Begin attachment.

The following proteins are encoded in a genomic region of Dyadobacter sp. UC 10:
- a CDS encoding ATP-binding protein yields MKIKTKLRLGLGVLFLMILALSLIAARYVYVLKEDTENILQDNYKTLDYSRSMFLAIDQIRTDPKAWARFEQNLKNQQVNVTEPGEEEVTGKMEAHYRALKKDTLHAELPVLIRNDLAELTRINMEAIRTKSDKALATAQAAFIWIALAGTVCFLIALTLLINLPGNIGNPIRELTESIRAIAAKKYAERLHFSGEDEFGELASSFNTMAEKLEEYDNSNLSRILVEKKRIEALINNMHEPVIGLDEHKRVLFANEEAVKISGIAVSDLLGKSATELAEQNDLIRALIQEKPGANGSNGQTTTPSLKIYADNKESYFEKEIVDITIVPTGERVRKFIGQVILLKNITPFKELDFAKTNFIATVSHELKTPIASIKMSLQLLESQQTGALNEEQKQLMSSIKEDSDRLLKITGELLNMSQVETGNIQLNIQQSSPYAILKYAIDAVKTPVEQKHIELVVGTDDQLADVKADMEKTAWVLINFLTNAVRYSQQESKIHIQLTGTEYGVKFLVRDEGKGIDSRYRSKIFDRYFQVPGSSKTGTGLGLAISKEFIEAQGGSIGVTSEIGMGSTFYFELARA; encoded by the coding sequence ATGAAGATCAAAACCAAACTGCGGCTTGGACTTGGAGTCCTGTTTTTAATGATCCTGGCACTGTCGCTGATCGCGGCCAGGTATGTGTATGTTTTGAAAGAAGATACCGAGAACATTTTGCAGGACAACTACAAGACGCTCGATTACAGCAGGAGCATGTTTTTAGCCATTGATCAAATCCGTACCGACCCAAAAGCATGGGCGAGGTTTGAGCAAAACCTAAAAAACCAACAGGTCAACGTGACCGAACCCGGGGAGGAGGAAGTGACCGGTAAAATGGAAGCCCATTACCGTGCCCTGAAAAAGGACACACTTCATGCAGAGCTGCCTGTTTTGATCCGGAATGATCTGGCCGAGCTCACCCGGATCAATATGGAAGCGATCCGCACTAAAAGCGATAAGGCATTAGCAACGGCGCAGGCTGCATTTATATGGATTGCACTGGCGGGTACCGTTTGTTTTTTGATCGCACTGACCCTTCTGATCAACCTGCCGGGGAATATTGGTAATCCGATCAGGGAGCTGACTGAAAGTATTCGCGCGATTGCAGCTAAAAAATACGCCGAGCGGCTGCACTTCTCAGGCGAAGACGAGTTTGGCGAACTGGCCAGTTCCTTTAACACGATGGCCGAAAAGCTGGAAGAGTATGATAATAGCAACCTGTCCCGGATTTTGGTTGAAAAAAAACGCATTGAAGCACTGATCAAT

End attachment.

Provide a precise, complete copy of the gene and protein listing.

The following proteins are encoded in a genomic region of Dyadobacter sp. UC 10:
- a CDS encoding ATP-binding protein yields MKIKTKLRLGLGVLFLMILALSLIAARYVYVLKEDTENILQDNYKTLDYSRSMFLAIDQIRTDPKAWARFEQNLKNQQVNVTEPGEEEVTGKMEAHYRALKKDTLHAELPVLIRNDLAELTRINMEAIRTKSDKALATAQAAFIWIALAGTVCFLIALTLLINLPGNIGNPIRELTESIRAIAAKKYAERLHFSGEDEFGELASSFNTMAEKLEEYDNSNLSRILVEKKRIEALINNMHEPVIGLDEHKRVLFANEEAVKISGIAVSDLLGKSATELAEQNDLIRALIQEKPGANGSNGQTTTPSLKIYADNKESYFEKEIVDITIVPTGERVRKFIGQVILLKNITPFKELDFAKTNFIATVSHELKTPIASIKMSLQLLESQQTGALNEEQKQLMSSIKEDSDRLLKITGELLNMSQVETGNIQLNIQQSSPYAILKYAIDAVKTPVEQKHIELVVGTDDQLADVKADMEKTAWVLINFLTNAVRYSQQESKIHIQLTGTEYGVKFLVRDEGKGIDSRYRSKIFDRYFQVPGSSKTGTGLGLAISKEFIEAQGGSIGVTSEIGMGSTFYFELARA; encoded by the coding sequence ATGAAGATCAAAACCAAACTGCGGCTTGGACTTGGAGTCCTGTTTTTAATGATCCTGGCACTGTCGCTGATCGCGGCCAGGTATGTGTATGTTTTGAAAGAAGATACCGAGAACATTTTGCAGGACAACTACAAGACGCTCGATTACAGCAGGAGCATGTTTTTAGCCATTGATCAAATCCGTACCGACCCAAAAGCATGGGCGAGGTTTGAGCAAAACCTAAAAAACCAACAGGTCAACGTGACCGAACCCGGGGAGGAGGAAGTGACCGGTAAAATGGAAGCCCATTACCGTGCCCTGAAAAAGGACACACTTCATGCAGAGCTGCCTGTTTTGATCCGGAATGATCTGGCCGAGCTCACCCGGATCAATATGGAAGCGATCCGCACTAAAAGCGATAAGGCATTAGCAACGGCGCAGGCTGCATTTATATGGATTGCACTGGCGGGTACCGTTTGTTTTTTGATCGCACTGACCCTTCTGATCAACCTGCCGGGGAATATTGGTAATCCGATCAGGGAGCTGACTGAAAGTATTCGCGCGATTGCAGCTAAAAAATACGCCGAGCGGCTGCACTTCTCAGGCGAAGACGAGTTTGGCGAACTGGCCAGTTCCTTTAACACGATGGCCGAAAAGCTGGAAGAGTATGATAATAGCAACCTGTCCCGGATTTTGGTTGAAAAAAAACGCATTGAAGCACTGATCAAT